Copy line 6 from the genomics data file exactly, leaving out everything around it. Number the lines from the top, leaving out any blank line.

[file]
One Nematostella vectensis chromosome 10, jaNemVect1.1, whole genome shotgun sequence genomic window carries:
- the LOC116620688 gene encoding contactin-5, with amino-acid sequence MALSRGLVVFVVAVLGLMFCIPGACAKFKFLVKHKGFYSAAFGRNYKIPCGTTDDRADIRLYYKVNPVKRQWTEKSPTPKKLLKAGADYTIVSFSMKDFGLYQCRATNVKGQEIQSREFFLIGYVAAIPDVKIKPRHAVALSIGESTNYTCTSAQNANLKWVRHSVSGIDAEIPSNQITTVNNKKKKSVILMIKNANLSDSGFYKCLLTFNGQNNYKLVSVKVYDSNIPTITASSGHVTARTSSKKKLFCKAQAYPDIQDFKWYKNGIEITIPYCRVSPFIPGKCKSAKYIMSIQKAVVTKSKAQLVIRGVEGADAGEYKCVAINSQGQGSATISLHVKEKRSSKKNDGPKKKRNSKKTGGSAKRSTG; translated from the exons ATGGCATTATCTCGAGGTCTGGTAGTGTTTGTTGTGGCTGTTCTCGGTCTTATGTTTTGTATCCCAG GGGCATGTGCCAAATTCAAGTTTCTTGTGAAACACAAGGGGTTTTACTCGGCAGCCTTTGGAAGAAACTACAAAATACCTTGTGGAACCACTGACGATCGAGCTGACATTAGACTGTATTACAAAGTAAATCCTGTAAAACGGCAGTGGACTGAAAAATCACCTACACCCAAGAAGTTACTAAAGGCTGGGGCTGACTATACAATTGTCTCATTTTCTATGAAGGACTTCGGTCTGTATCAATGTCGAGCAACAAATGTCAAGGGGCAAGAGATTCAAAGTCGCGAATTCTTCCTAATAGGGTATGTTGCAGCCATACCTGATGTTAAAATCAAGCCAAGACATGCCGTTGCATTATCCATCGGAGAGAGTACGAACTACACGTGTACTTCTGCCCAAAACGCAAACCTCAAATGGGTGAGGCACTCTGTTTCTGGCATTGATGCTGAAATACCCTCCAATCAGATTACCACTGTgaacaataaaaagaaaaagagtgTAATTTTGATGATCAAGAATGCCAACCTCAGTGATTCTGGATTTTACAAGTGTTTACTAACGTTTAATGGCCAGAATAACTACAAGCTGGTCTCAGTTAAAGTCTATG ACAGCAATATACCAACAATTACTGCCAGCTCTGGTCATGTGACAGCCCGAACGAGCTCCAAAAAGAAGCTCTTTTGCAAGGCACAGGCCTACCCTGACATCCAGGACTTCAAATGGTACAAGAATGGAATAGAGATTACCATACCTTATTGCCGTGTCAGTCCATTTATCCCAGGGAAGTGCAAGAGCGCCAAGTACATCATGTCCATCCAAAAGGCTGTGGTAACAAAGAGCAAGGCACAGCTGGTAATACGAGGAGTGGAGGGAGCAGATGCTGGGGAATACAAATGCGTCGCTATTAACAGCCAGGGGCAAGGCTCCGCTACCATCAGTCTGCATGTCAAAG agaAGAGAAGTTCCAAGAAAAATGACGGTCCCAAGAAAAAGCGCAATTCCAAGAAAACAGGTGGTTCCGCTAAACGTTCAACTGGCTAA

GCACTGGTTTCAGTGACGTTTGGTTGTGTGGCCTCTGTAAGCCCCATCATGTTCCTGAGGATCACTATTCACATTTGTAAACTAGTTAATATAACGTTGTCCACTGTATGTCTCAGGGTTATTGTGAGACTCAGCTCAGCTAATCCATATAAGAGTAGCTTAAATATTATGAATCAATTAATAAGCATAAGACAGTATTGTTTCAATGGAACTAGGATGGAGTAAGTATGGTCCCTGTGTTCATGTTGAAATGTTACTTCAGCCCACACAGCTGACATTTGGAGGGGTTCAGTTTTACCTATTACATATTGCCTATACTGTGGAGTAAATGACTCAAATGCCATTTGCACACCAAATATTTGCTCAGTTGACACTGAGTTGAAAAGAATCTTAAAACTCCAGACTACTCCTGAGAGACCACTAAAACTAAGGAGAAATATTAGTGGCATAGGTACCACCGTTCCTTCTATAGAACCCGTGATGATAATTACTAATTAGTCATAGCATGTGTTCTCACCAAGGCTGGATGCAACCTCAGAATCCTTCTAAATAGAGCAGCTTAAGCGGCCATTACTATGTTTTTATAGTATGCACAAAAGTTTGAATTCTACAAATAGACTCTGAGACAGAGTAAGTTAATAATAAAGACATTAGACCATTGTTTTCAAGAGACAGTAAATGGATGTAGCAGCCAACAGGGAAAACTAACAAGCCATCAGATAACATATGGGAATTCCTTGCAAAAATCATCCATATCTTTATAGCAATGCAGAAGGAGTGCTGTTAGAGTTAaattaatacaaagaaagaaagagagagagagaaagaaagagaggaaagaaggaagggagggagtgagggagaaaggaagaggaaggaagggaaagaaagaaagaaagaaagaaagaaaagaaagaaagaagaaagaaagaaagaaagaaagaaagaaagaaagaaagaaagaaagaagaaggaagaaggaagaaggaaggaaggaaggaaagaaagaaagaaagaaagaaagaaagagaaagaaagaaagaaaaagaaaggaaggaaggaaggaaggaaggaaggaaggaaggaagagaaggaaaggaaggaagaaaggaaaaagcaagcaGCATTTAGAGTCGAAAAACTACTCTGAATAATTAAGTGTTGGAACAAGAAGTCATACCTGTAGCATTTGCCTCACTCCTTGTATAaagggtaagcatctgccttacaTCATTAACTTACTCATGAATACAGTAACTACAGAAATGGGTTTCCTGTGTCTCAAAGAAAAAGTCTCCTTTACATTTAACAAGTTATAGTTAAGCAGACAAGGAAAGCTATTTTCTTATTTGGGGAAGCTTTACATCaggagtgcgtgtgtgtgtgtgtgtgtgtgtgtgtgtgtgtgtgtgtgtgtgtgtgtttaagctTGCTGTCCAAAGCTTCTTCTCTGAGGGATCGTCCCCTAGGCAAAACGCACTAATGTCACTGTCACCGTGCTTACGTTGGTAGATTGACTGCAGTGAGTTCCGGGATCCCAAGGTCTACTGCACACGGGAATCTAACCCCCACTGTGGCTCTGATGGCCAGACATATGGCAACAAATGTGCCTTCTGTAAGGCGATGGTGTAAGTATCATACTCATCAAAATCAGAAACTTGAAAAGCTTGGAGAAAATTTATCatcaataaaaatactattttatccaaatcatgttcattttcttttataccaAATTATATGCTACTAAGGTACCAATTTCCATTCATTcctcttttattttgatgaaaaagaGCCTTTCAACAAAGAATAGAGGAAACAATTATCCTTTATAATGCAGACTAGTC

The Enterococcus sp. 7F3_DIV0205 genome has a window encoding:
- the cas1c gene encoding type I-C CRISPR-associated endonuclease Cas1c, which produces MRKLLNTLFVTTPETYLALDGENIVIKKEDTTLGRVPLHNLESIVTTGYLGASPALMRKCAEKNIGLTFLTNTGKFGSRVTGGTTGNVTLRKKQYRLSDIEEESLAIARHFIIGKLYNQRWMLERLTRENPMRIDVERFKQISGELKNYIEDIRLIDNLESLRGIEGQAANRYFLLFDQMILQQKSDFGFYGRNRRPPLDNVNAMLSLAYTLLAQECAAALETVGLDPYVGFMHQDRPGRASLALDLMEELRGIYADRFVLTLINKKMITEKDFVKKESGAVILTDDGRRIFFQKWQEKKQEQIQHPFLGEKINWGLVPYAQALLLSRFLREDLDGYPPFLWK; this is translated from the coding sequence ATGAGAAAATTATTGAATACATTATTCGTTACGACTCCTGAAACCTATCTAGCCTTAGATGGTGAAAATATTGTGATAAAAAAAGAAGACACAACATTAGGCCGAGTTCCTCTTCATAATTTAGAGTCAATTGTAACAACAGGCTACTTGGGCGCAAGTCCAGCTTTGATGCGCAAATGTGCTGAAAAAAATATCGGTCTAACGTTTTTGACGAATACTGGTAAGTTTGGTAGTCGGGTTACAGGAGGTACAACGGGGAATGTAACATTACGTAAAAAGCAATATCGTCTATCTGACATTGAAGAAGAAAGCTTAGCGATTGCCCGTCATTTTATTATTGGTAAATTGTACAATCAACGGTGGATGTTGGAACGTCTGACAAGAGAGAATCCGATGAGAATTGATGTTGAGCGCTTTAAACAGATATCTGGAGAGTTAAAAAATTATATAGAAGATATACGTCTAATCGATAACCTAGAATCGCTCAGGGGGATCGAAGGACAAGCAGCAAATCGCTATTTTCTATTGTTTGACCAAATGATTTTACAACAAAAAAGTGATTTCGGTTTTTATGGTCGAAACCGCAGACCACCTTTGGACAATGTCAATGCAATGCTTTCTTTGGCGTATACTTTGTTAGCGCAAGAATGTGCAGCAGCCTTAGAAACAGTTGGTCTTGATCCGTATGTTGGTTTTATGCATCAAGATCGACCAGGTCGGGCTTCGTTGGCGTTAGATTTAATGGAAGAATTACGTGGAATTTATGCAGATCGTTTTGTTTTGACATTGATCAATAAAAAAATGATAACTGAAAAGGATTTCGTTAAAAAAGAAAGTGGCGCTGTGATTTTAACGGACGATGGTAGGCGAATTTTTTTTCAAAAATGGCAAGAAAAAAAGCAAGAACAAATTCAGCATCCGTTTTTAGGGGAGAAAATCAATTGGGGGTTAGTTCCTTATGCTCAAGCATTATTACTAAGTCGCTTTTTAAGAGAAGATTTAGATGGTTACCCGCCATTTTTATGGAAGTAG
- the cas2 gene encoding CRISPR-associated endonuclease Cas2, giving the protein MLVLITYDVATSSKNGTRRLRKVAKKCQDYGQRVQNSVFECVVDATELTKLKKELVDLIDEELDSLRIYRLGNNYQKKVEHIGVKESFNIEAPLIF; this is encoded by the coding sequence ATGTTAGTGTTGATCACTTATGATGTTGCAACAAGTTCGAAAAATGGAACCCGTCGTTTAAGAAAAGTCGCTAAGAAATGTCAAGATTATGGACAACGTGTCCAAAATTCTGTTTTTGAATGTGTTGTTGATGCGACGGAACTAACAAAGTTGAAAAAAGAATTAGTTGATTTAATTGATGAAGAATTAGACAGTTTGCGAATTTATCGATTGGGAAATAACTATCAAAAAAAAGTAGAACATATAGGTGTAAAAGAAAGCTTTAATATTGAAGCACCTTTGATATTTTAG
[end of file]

- the cas2 gene encoding CRISPR-associated endonuclease Cas2, giving the protein MLVLITYDVATSSKNGTRRLRKVAKKCQDYGQRVQNSVFECVVDATELTKLKKELVDLIDEELDSLRIYRLGNNYQKKVEHIGVKESFNIEAPLIF; this is encoded by the coding sequence ATGTTAGTGTTGATCACTTATGATGTTGCAACAAGTTCGAAAAATGGAACCCGTCGTTTAAGAAAAGTCGCTAAGAAATGTCAAGATTATGGACAACGTGTCCAAAATTCTGTTTTTGAATGTGTTGTTGATGCGACGGAACTAACAAAGTTGAAAAAAGAATTAGTTGATTTAATTGATGAAGAATTAGACAGTTTGCGAATTTATCGATTGGGAAATAACTATCAAAAAAAAGTAGAACATATAGGTGTAAAAGAAAGCTTTAATATTGAAGCACCTTTGATATTTTAG